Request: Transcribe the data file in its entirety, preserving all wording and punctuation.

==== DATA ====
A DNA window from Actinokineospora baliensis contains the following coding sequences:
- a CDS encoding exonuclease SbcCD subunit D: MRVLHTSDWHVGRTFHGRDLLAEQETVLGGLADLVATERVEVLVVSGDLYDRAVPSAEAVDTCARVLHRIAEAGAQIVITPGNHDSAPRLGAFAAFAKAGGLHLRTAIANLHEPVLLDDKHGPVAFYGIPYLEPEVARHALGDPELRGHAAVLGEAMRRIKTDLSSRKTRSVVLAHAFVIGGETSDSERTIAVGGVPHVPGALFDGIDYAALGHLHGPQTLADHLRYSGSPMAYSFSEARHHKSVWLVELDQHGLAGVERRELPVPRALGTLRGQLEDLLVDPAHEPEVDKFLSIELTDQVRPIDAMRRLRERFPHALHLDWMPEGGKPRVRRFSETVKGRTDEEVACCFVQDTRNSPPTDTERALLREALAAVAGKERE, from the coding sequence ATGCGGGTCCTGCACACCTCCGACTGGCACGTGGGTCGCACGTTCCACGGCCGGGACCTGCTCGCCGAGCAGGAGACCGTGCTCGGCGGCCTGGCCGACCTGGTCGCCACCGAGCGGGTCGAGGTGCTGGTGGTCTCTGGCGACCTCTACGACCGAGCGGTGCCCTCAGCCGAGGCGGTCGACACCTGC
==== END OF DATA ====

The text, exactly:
A DNA window from Actinokineospora baliensis contains the following coding sequences:
- a CDS encoding exonuclease SbcCD subunit D: MRVLHTSDWHVGRTFHGRDLLAEQETVLGGLADLVATERVEVLVVSGDLYDRAVPSAEAVDTCARVLHRIAEAGAQIVITPGNHDSAPRLGAFAAFAKAGGLHLRTAIANLHEPVLLDDKHGPVAFYGIPYLEPEVARHALGDPELRGHAAVLGEAMRRIKTDLSSRKTRSVVLAHAFVIGGETSDSERTIAVGGVPHVPGALFDGIDYAALGHLHGPQTLADHLRYSGSPMAYSFSEARHHKSVWLVELDQHGLAGVERRELPVPRALGTLRGQLEDLLVDPAHEPEVDKFLSIELTDQVRPIDAMRRLRERFPHALHLDWMPEGGKPRVRRFSETVKGRTDEEVACCFVQDTRNSPPTDTERALLREALAAVAGKERE, from the coding sequence ATGCGGGTCCTGCACACCTCCGACTGGCACGTGGGTCGCACGTTCCACGGCCGGGACCTGCTCGCCGAGCAGGAGACCGTGCTCGGCGGCCTGGCCGACCTGGTCGCCACCGAGCGGGTCGAGGTGCTGGTGGTCTCTGGCGACCTCTACGACCGAGCGGTGCCCTCAGCCGAGGCGGTCGACACCTGC